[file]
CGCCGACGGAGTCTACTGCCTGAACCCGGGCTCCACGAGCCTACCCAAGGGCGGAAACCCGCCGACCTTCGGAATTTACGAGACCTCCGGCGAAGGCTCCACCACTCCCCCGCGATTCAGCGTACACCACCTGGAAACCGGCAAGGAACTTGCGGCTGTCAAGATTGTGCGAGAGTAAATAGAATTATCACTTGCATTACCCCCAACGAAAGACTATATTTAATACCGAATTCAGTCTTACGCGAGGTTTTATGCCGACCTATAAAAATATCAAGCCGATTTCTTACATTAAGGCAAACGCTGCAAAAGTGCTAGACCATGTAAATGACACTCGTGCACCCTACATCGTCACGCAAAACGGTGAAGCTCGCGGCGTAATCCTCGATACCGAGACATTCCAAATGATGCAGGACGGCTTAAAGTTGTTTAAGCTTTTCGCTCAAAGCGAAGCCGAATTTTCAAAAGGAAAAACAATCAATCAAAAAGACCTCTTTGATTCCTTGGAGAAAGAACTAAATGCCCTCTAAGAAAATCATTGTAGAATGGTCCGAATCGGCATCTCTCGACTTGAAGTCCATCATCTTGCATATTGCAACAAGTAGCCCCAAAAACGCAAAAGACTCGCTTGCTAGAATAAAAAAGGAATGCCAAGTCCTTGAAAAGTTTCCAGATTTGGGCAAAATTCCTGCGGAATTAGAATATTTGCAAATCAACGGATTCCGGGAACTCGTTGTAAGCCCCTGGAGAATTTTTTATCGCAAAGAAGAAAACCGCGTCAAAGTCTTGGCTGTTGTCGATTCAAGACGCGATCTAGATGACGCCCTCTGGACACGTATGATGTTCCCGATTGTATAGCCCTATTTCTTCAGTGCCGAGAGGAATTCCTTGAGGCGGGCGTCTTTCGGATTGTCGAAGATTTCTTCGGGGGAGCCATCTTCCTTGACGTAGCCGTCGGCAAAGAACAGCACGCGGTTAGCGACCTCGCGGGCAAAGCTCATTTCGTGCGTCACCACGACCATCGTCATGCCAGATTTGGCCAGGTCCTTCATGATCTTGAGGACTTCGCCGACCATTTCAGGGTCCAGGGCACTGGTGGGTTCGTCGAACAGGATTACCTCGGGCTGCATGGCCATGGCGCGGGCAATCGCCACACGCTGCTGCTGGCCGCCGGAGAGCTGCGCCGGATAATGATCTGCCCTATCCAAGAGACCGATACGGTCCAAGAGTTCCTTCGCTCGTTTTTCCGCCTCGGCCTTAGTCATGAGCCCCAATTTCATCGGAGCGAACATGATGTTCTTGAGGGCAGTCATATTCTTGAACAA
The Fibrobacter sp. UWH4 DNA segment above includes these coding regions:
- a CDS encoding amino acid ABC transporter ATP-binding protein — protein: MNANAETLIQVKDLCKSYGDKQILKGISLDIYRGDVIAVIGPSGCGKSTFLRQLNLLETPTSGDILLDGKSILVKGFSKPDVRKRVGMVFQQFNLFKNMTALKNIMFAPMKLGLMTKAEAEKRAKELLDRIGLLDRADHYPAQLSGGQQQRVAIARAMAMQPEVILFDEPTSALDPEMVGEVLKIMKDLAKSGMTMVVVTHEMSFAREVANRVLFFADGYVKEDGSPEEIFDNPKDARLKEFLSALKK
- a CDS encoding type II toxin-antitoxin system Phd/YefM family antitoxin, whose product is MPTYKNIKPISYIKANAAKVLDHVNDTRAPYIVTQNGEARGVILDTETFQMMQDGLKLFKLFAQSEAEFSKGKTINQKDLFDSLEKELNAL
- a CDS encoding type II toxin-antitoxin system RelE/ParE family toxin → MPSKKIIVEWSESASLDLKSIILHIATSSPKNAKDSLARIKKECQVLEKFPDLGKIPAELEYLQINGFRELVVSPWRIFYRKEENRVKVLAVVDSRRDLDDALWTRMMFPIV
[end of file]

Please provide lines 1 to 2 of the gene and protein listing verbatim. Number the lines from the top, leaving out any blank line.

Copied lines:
CGCCGACGGAGTCTACTGCCTGAACCCGGGCTCCACGAGCCTACCCAAGGGCGGAAACCCGCCGACCTTCGGAATTTACGAGACCTCCGGCGAAGGCTCCACCACTCCCCCGCGATTCAGCGTACACCACCTGGAAACCGGCAAGGAACTTGCGGCTGTCAAGATTGTGCGAGAGTAAATAGAATTATCACTTGCATTACCCCCAACGAAAGACTATATTTAATACCGAATTCAGTCTTACGCGAGGTTTTATGCCGACCTATAAAAATATCAAGCCGATTTCTTACATTAAGGCAAACGCTGCAAAAGTGCTAGACCATGTAAATGACACTCGTGCACCCTACATCGTCACGCAAAACGGTGAAGCTCGCGGCGTAATCCTCGATACCGAGACATTCCAAATGATGCAGGACGGCTTAAAGTTGTTTAAGCTTTTCGCTCAAAGCGAAGCCGAATTTTCAAAAGGAAAAACAATCAATCAAAAAGACCTCTTTGATTCCTTGGAGAAAGAACTAAATGCCCTCTAAGAAAATCATTGTAGAATGGTCCGAATCGGCATCTCTCGACTTGAAGTCCATCATCTTGCATATTGCAACAAGTAGCCCCAAAAACGCAAAAGACTCGCTTGCTAGAATAAAAAAGGAATGCCAAGTCCTTGAAAAGTTTCCAGATTTGGGCAAAATTCCTGCGGAATTAGAATATTTGCAAATCAACGGATTCCGGGAACTCGTTGTAAGCCCCTGGAGAATTTTTTATCGCAAAGAAGAAAACCGCGTCAAAGTCTTGGCTGTTGTCGATTCAAGACGCGATCTAGATGACGCCCTCTGGACACGTATGATGTTCCCGATTGTATAGCCCTATTTCTTCAGTGCCGAGAGGAATTCCTTGAGGCGGGCGTCTTTCGGATTGTCGAAGATTTCTTCGGGGGAGCCATCTTCCTTGACGTAGCCGTCGGCAAAGAACAGCACGCGGTTAGCGACCTCGCGGGCAAAGCTCATTTCGTGCGTCACCACGACCATCGTCATGCCAGATTTGGCCAGGTCCTTCATGATCTTGAGGACTTCGCCGACCATTTCAGGGTCCAGGGCACTGGTGGGTTCGTCGAACAGGATTACCTCGGGCTGCATGGCCATGGCGCGGGCAATCGCCACACGCTGCTGCTGGCCGCCGGAGAGCTGCGCCGGATAATGATCTGCCCTATCCAAGAGACCGATACGGTCCAAGAGTTCCTTCGCTCGTTTTTCCGCCTCGGCCTTAGTCATGAGCCCCAATTTCATCGGAGCGAACATGATGTTCTTGAGGGCAGTCATATTCTTGAACAA
The Fibrobacter sp. UWH4 DNA segment above includes these coding regions: